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Aluminum Boat Painting


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Hey Guys,

I am thinking about giving my girl a fresh coat of paint and a new look. My questions are as follows:

1. What tools are an absolute necessity when resurfacing and repainting aluminum?

2. Would it be very difficult for a person who has never painted a boat?

3. Is it too expensive to justify painting an older boat?

4. How expensive is it? (boat is 18 ft)

5. Is the boat actually painted sitting on the trailer bunks? (I assume yes)

6 How long would the project take? (I would be motivated to move quickly)


Here she is (she is little more beat than the pic indicates)

Thanks in advance guys!

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Years ago I had my 16' aluminum boat repainted (mid 90's).

I stripped off all old paint first and then had a cousin (who does car painting on the side) do the painting for me. I did all floor replacement and flotation foam work myself before the painting.

Bare aluminum has to be etched first, using a chemical etcher. If your boat paint is in fair shape, you might bypass stripping/etching and just paint over the old paint. He spray painted my boat with Emron Automotive paint which is very hard and held up exceptionally well. Traded that boat in in 2006. About 15 years ago the paint ran around $200 gal (needed 2). Don't remember the cost for etcher.

From your photo, assume the boat could be painted on the trailer, but what about the bottom (hull)? I'd paint the whole thing or nothing. I don't think this is a DIY project unless you have spray painting equipment and experience with it. You'll need to repair any scratches or dents first, and fix any leaking rivets before painting. Could you do this properly?

Good luck

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Well after some research it does not seem like the prep is overly terrible and with a power sander I feel prep would not be that bad. Throw in the roll tip method and I think this is pretty doable for not too much time and money. Am I wrong? I keep reading conflicting reports all over the internet. It seems like 50% think that this comes out great at the DIY level and 50% feel this should be done by a professional. Maybe I am being to positive and naive.

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used to work at Xpress Boat Co. in Hot Springs AR. all repainting was done leaving the original paint on the boat. after removing decals, boat numbers, ect or protecting them in some way, DA the boat with some fine sandpaper first. be sure to clean with solvent, tack rags, or what ever you have. i say go for it. as for the bottom, if you want to refinish it, the boat should be derigged so it can be turned over and put on "horses". big job, but can be done at home. good luck.

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If you intend to strip and repaint the bottom. You may want your first layer to be "gluvit" which is a sealant that will penetrate into the seams and around the rivets. It will stop any small leakage.

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I bought an old 14' aluminium row boat 2 summers ago and it was in terrible shape. I needed a bass boat pretty bad and was only 20k short of buying a new one! Lmao anyway, the previous owner/owners had a leaky seam in the bottom. Marine epoxy and some tlc would have fixed Tue problem, but laziness made it even worse. They covered the bottom of it in aluminum roofing tar, and then put rhino liner on top of that. BAD MOVE. The tar doesn't harden, only when it gets cold, so it turned into a sludge on the bottom, so I had to put a ton of work into it...... It took 2 weeks of running a heat gun on it, dumping laquor thinner on it, then scraping off the tar and rhino liner. Once I got it all off I sand blasted the outside, then marine epoxied the leaky seams, primer, 3 coats of car paint and the boat looked new! I ended up putting floors into it, put a 75lb trust trolling motor on the front, BTW its overkill, but deff makes up for lacking not having a "real boat"!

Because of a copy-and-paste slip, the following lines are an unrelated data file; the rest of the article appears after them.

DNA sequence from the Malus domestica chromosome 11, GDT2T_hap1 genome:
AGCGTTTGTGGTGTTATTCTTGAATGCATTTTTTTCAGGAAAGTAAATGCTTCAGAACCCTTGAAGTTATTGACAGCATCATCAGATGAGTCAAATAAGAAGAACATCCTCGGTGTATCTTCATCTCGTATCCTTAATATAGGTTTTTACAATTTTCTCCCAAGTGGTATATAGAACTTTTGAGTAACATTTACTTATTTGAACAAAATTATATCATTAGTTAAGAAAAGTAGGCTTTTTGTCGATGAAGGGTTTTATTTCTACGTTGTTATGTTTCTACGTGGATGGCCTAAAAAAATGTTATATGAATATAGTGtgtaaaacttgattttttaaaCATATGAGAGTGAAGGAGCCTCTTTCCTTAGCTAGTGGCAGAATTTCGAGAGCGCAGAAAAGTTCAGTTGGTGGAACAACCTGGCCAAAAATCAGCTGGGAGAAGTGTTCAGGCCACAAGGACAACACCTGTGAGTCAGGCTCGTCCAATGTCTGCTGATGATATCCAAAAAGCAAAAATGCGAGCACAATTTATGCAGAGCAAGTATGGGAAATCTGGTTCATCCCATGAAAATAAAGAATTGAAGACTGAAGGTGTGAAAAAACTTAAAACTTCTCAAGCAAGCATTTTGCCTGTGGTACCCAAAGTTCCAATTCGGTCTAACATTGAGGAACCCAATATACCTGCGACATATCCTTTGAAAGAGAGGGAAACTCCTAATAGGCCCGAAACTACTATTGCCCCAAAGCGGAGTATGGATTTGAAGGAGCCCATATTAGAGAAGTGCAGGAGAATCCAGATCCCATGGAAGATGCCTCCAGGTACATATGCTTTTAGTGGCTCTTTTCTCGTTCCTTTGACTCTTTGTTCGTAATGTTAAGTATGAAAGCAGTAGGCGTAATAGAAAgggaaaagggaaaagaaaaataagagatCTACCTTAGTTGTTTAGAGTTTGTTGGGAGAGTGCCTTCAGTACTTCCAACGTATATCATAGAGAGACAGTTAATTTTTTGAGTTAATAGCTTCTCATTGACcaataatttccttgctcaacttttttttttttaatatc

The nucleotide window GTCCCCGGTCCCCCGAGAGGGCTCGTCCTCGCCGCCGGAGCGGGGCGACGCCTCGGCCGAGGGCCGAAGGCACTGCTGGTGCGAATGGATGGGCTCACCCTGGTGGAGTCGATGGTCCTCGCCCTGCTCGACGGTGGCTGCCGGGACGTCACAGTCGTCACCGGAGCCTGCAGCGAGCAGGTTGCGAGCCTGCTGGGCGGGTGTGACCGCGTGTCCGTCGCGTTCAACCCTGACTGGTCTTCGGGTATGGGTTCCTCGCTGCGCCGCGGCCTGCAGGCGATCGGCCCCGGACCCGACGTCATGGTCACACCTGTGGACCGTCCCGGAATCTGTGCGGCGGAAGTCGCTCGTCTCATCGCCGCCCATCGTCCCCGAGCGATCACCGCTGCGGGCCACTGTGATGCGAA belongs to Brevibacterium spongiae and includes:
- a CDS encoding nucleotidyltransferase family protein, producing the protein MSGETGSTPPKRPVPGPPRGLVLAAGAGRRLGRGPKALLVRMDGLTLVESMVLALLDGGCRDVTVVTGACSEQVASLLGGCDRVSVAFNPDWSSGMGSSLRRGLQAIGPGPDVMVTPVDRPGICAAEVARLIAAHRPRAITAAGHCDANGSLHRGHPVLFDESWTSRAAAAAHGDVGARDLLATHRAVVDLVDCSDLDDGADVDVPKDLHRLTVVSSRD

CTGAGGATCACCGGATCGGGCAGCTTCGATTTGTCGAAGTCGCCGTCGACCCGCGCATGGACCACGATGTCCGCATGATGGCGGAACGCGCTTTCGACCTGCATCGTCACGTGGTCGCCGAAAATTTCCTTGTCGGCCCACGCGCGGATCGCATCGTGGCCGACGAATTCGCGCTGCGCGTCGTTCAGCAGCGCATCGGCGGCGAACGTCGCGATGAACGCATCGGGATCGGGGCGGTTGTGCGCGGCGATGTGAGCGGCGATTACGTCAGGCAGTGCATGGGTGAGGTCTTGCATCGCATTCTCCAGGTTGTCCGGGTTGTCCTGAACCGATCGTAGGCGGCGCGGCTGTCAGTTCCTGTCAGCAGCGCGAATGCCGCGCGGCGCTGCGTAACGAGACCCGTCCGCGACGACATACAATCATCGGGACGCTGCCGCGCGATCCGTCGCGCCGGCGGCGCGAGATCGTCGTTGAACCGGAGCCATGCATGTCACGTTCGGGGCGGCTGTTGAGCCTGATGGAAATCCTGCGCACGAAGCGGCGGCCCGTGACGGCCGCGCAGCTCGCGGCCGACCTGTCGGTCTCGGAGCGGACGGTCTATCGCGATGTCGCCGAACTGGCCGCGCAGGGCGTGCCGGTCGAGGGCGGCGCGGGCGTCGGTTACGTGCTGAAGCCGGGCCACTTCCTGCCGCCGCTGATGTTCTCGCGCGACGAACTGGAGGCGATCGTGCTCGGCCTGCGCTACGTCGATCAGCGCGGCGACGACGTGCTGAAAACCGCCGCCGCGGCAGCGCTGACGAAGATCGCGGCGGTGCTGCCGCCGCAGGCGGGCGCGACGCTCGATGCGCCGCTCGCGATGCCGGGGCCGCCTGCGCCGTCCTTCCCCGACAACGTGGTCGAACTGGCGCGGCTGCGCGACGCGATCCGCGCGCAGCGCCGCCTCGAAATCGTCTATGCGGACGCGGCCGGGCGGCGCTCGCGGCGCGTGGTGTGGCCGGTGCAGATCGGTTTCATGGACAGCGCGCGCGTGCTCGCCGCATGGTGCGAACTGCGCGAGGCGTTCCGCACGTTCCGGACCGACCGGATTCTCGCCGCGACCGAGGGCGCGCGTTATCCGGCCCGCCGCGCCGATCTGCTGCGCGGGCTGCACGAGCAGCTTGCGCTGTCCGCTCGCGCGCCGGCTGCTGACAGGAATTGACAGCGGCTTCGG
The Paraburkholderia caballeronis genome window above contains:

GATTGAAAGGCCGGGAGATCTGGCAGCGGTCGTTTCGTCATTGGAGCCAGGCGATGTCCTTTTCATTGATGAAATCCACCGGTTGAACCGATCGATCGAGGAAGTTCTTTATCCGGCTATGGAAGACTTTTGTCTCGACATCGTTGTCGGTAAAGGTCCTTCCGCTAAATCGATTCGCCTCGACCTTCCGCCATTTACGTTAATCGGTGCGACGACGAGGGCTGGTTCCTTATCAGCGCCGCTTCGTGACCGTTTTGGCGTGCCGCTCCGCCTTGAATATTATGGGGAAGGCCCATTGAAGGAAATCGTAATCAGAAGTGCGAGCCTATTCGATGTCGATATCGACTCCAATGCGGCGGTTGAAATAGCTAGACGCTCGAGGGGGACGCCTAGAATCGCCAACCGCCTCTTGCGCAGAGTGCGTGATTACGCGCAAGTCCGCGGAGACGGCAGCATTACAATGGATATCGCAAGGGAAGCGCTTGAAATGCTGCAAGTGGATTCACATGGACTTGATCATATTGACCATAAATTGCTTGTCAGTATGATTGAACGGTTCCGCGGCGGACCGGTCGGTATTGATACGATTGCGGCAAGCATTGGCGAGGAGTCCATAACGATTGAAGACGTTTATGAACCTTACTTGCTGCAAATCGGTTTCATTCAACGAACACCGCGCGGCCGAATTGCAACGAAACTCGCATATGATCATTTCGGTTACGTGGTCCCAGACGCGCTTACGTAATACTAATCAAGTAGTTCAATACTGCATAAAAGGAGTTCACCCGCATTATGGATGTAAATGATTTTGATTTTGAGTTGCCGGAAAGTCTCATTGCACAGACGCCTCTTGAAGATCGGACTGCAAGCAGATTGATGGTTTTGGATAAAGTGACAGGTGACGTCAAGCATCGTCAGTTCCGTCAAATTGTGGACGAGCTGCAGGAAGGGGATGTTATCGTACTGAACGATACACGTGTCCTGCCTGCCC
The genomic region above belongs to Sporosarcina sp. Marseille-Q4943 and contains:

By all means it wasn't easy. I put a lot of time into that. The stripping part was the hardest.... But if your boat is just paint, piece of cake! cost me about $150 for the paint and the tools to remove the old nasty stuff.







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I was in a similar situation last fall. I re-painted an older 18' aluminum Starcraft. I started by stripping down the entire boat and removing all components so that the boat could be flipped over for painting. Stripped off all of the original paint with paint stripper and then finished cleaning it up with 120 grit sandpaper on a RA palm sander down to the raw aluminum. Just before (within a couple hours) the first coat of primer the entire surface was sanded lightly with 60 grit on the palm sander.The new primers and paint were an Interlux brand system consisting of an etching primer (1 coat), a high build sandable primer (2-3 coats) and their Perfection top coat (2-3 coats) with sanding to 320 grit in between coats. This was all applied using the roll and tip method with small foam rollers and a good badger hair brush. Considering this was all new to me before starting the results are outstanding. Amazing actually. Very high gloss, smooth finish. you would not believe that it was rolled and brushed on! None of the work was technically hard, just a lot of man hours.....anyone can do it. I probably have close to $1000 invested in materials between primers, paint, thinners, brushes, rollers, etc. Hope this helps....I will try to get some pics posted so you can see.

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